This article reports research projects on the loss of stability of flexible pipes" tensile armours supported by PETROBRAS, focusing on their purposes, implementation strategy and results. The authors also postulate some principles which are important for the comprehension of this failure mechanism.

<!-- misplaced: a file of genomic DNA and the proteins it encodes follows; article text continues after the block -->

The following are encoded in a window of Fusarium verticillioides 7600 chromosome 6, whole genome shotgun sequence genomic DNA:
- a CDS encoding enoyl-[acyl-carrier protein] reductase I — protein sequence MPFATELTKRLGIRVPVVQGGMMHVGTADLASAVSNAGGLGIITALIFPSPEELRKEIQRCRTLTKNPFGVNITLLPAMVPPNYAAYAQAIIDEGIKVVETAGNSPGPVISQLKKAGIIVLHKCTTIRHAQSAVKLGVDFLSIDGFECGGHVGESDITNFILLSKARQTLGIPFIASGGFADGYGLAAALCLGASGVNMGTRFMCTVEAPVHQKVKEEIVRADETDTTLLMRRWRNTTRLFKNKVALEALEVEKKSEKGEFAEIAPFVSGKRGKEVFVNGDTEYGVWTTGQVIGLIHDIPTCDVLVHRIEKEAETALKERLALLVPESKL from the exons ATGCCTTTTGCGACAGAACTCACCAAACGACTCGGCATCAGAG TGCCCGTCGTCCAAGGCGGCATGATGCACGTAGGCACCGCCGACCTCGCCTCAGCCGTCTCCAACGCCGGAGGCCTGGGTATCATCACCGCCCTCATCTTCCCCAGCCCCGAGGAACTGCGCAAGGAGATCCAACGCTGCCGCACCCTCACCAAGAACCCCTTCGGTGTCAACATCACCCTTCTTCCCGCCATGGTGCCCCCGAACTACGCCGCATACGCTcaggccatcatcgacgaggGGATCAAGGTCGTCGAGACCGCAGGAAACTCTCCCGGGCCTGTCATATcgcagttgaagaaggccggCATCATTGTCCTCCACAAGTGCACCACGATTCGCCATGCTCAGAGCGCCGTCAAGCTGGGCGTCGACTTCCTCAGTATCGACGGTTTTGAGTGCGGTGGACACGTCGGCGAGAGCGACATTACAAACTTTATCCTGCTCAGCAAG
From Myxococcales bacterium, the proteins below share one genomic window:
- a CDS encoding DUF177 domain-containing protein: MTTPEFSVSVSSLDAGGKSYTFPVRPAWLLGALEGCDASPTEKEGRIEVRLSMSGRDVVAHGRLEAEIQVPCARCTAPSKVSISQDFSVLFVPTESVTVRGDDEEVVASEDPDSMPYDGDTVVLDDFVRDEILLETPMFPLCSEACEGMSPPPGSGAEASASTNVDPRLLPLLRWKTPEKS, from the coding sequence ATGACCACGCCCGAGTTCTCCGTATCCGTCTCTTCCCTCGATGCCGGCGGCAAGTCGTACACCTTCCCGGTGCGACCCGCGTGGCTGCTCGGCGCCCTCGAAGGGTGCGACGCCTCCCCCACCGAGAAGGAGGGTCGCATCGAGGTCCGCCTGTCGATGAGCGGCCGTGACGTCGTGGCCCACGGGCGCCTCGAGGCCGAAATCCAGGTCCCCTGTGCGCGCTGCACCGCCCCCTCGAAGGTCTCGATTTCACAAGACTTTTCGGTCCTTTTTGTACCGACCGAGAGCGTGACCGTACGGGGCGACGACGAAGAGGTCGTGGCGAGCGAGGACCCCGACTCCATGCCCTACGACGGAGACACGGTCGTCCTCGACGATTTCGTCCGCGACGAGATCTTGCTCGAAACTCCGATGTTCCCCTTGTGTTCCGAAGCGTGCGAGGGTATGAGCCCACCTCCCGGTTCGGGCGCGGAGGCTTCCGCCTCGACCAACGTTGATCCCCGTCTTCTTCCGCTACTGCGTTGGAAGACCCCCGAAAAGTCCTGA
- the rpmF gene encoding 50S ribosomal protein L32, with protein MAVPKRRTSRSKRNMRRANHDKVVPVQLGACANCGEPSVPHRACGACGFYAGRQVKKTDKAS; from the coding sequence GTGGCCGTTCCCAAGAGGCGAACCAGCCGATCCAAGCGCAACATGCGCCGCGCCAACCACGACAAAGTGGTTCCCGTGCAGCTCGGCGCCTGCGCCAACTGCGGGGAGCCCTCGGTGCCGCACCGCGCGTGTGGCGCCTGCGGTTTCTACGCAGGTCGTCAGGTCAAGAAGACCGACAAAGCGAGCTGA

PETROBRAS has used flexible pipes in its subsea production systems since 1970s. Besides the experience as major purchaser, more than one hundred research programs related to the utilization of flexible pipes have been internally developed. Despite all investment and developed practices, some of their failure mechanisms are still misunderstood. This is indeed the case of the instability of flexible pipes' tensile armours. If a researcher tries to carry out a bibliographic search in article databases, he will find only a few papers on this subject and they will seldom lead to incontrovertible methods and conclusions. In fact, initiatives with apparently good methodological approach may fail if most fundamental comprehension of the investigated phenomena is not carefully built. Birdcaging, for example, has long been deemed to be the instability mechanism in which the tensile armours fail - even the current API 17B does not mention another process –, despite each tensile wire has degrees of freedom other than the radial. The concern on flexible pipe's tensile wire instability becomes critical as the use of large-diameter flexible risers in deepwater production and export systems becomes attractive. The combination of high external pressure and large cross-sectional area causes compressive end-cap effects; further, the compression itself tends to open gaps in the multilayer structure and to reduce both the pipe's bending stiffness and the radial stiffness associated to each tensile wire. Further, this matter is crucial in flexible pipes conducting gas, because internal pressure releases (shutdowns) often occur, then improper compressive conditions may be kept for time longer than ever tested.